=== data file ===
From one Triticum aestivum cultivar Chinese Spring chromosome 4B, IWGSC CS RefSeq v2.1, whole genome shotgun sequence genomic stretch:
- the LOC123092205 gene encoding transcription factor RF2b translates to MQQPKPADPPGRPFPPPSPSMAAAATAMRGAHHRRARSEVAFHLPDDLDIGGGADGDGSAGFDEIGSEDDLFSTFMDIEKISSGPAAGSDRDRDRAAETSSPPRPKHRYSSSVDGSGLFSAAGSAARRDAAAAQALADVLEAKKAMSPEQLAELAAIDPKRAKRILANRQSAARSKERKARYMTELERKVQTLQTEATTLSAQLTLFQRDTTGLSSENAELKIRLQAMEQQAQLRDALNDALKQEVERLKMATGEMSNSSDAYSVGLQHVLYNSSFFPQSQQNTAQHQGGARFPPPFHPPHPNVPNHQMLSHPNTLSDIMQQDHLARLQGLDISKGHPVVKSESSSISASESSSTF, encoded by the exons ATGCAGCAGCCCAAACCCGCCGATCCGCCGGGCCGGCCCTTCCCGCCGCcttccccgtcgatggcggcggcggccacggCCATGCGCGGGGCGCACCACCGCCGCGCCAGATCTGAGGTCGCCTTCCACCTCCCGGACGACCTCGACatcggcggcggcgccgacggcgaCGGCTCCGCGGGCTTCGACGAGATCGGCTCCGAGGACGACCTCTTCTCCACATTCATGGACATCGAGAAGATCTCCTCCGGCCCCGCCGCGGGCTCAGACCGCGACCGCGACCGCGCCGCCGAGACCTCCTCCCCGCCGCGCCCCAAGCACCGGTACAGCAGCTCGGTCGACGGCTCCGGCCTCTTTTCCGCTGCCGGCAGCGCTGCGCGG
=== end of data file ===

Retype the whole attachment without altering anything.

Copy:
From one Triticum aestivum cultivar Chinese Spring chromosome 4B, IWGSC CS RefSeq v2.1, whole genome shotgun sequence genomic stretch:
- the LOC123092205 gene encoding transcription factor RF2b translates to MQQPKPADPPGRPFPPPSPSMAAAATAMRGAHHRRARSEVAFHLPDDLDIGGGADGDGSAGFDEIGSEDDLFSTFMDIEKISSGPAAGSDRDRDRAAETSSPPRPKHRYSSSVDGSGLFSAAGSAARRDAAAAQALADVLEAKKAMSPEQLAELAAIDPKRAKRILANRQSAARSKERKARYMTELERKVQTLQTEATTLSAQLTLFQRDTTGLSSENAELKIRLQAMEQQAQLRDALNDALKQEVERLKMATGEMSNSSDAYSVGLQHVLYNSSFFPQSQQNTAQHQGGARFPPPFHPPHPNVPNHQMLSHPNTLSDIMQQDHLARLQGLDISKGHPVVKSESSSISASESSSTF, encoded by the exons ATGCAGCAGCCCAAACCCGCCGATCCGCCGGGCCGGCCCTTCCCGCCGCcttccccgtcgatggcggcggcggccacggCCATGCGCGGGGCGCACCACCGCCGCGCCAGATCTGAGGTCGCCTTCCACCTCCCGGACGACCTCGACatcggcggcggcgccgacggcgaCGGCTCCGCGGGCTTCGACGAGATCGGCTCCGAGGACGACCTCTTCTCCACATTCATGGACATCGAGAAGATCTCCTCCGGCCCCGCCGCGGGCTCAGACCGCGACCGCGACCGCGCCGCCGAGACCTCCTCCCCGCCGCGCCCCAAGCACCGGTACAGCAGCTCGGTCGACGGCTCCGGCCTCTTTTCCGCTGCCGGCAGCGCTGCGCGG